Before starting this post, I want to congratulate you all for making it till here! Kubernetes is intimidating, especially if you come from a developer background. The fact that you were able to understand the concepts we talked about in the previous articles is a huge feat. Wrapping your head around so many Kubernetes objects is no easy deal!

In the last post we looked at configuration and storage in Kubernetes. We saw how Secrets help provide sensitive configuration data to our app and how Persistent Volumes can be used to make sure we don’t lose our data in case some Pods crash. In the final post of this series, we’re going to take a look at how networking works in Kubernetes.

We will see how we can expose Pods running our application using the Service object. This would help us ensure that different parts of our application (backend, frontend, etc) are able to communicate with each other within the cluster. Then we will see how we can ease external access to our application by setting up routing using the Ingress object. Lots to cover in this one, so let’s begin!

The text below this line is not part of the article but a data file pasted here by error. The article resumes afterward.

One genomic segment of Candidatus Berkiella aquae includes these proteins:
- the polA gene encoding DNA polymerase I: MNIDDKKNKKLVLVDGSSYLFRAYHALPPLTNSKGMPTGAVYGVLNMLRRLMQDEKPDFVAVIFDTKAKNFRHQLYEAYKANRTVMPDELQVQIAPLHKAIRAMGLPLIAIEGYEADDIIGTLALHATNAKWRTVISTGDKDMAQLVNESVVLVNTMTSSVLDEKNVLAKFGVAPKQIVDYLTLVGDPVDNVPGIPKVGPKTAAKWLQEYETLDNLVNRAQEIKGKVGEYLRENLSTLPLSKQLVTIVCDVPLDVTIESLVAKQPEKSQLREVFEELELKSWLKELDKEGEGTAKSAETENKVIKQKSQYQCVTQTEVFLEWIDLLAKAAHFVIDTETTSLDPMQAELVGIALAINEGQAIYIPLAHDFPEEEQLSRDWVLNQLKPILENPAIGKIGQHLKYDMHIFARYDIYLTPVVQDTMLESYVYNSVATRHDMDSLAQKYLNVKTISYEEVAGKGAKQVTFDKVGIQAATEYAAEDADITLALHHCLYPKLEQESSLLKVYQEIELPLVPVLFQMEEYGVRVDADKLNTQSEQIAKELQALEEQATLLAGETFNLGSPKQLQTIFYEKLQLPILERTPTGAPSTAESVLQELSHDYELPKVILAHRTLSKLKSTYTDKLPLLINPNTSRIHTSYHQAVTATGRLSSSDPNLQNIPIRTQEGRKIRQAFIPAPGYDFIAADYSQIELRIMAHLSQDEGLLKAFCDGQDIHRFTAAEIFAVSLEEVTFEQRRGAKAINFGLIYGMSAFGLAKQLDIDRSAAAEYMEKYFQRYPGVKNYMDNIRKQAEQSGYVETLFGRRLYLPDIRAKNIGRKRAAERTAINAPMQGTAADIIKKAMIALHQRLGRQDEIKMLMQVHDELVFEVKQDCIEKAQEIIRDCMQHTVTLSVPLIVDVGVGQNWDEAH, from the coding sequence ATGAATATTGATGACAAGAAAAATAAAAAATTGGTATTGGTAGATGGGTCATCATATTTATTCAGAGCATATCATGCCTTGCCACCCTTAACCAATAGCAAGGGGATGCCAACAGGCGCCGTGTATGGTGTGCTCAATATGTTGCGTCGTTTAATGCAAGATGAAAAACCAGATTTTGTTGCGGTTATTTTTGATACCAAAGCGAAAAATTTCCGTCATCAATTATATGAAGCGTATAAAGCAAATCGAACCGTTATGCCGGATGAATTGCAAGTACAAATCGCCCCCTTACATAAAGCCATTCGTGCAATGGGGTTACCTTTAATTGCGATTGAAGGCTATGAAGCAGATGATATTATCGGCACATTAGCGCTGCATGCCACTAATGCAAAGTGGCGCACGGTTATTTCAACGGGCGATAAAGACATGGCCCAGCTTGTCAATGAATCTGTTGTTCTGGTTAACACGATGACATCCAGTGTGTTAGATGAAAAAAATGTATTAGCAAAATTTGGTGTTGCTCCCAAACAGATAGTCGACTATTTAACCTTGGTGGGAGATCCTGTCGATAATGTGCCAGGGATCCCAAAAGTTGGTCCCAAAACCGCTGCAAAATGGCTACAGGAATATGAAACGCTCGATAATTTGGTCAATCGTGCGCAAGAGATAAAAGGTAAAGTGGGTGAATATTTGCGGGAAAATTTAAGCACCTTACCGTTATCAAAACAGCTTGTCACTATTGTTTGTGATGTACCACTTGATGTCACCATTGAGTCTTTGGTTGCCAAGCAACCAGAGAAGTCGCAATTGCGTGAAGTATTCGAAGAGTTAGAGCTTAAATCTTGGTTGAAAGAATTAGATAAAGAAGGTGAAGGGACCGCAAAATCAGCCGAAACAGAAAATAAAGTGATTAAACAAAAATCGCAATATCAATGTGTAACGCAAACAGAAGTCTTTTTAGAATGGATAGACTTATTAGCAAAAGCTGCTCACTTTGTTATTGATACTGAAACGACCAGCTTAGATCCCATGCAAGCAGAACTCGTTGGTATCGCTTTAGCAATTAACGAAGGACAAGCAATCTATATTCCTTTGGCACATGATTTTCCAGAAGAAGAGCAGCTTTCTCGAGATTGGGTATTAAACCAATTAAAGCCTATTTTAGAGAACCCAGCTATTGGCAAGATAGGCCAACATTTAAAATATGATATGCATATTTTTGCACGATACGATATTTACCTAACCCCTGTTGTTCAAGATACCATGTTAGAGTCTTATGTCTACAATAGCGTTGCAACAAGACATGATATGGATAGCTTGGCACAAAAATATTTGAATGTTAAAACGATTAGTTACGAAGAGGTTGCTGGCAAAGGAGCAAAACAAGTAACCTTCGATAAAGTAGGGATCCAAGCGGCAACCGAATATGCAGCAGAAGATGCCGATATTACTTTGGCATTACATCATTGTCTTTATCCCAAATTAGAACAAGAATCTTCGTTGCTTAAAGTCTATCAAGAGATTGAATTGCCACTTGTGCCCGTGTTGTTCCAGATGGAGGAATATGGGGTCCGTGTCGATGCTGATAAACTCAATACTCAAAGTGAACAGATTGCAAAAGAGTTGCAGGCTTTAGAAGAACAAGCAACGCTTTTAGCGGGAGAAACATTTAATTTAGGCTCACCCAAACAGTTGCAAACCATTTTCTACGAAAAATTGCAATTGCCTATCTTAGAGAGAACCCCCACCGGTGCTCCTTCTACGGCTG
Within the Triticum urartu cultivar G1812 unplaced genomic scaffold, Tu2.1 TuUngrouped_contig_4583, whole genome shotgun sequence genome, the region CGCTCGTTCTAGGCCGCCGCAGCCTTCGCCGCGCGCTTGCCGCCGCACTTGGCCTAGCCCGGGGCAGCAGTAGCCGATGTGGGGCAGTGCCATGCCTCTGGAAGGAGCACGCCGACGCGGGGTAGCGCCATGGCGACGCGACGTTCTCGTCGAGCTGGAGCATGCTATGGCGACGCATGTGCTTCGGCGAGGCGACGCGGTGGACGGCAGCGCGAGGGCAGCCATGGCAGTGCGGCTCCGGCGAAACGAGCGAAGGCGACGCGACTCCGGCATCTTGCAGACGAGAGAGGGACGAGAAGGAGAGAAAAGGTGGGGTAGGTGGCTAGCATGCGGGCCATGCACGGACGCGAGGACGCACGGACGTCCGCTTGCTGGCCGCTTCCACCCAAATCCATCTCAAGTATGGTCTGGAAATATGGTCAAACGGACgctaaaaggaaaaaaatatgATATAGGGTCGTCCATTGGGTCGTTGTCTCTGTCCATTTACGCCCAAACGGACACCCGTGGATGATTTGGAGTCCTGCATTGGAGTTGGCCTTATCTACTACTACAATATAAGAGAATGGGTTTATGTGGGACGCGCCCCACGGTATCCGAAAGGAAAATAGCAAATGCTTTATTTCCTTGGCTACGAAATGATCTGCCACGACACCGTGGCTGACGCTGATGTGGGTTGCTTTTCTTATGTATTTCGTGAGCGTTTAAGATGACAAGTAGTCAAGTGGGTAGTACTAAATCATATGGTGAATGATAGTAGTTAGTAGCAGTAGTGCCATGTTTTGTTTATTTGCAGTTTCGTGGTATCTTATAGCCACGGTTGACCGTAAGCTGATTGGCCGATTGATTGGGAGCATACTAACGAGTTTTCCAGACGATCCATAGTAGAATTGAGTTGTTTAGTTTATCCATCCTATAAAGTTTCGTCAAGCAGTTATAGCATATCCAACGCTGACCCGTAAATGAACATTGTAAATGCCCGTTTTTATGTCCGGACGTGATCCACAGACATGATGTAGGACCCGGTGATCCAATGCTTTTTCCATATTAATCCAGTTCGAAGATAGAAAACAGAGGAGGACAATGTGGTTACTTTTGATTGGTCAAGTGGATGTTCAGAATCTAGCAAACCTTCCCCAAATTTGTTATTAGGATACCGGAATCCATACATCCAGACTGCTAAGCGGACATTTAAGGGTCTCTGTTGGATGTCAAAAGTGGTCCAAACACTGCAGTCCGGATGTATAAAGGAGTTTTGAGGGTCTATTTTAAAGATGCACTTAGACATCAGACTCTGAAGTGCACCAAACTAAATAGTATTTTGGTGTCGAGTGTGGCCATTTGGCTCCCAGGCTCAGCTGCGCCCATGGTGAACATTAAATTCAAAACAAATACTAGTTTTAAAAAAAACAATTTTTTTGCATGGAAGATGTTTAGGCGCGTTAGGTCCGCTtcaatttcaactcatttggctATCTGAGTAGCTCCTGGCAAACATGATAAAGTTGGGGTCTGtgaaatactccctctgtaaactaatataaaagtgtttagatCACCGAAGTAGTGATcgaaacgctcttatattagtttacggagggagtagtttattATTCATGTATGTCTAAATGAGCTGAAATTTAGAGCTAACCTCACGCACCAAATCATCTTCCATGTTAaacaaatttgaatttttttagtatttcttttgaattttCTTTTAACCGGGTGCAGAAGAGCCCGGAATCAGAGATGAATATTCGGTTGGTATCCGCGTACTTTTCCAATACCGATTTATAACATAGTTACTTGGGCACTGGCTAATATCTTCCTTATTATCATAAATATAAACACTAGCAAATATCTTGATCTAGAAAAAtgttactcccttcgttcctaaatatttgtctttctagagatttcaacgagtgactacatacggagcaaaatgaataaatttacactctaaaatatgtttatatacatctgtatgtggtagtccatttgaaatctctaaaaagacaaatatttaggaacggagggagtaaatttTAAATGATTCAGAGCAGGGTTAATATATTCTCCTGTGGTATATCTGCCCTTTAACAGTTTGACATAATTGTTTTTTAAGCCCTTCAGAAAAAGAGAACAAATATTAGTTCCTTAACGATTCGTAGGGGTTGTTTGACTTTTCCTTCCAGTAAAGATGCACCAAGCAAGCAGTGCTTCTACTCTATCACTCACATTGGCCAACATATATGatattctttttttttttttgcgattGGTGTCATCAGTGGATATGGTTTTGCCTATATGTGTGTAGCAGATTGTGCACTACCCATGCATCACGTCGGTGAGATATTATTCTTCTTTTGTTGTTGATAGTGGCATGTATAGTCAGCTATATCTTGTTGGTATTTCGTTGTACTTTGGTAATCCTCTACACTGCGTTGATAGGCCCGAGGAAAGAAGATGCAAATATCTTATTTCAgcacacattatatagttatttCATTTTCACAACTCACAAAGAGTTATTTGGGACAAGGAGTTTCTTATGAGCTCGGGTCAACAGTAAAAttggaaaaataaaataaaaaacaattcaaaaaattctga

To understand Services, let’s look at what problem they solve. If you recall our discussion of Deployments you’ll remember that deployments create and manage multiple pods for us.

So we would have a deployment for the frontend of our application which would manage multiple pods running our containerized frontend code. Now this code would need to interact with the backend pods. But how does it do that? What IP address should it ping? It clearly can’t be the IP address of a particular backend pod because we know pods are ephemeral so we can’t rely on their IP addresses.

This is where Services come into the picture. Services allow us to send traffic to Pods that match the labels we specify when creating the Service. Let us look at the YAML for a simple service to understand things better:

​​apiVersion: v1
kind: Service
  name: database-service
    app: database
    - protocol: TCP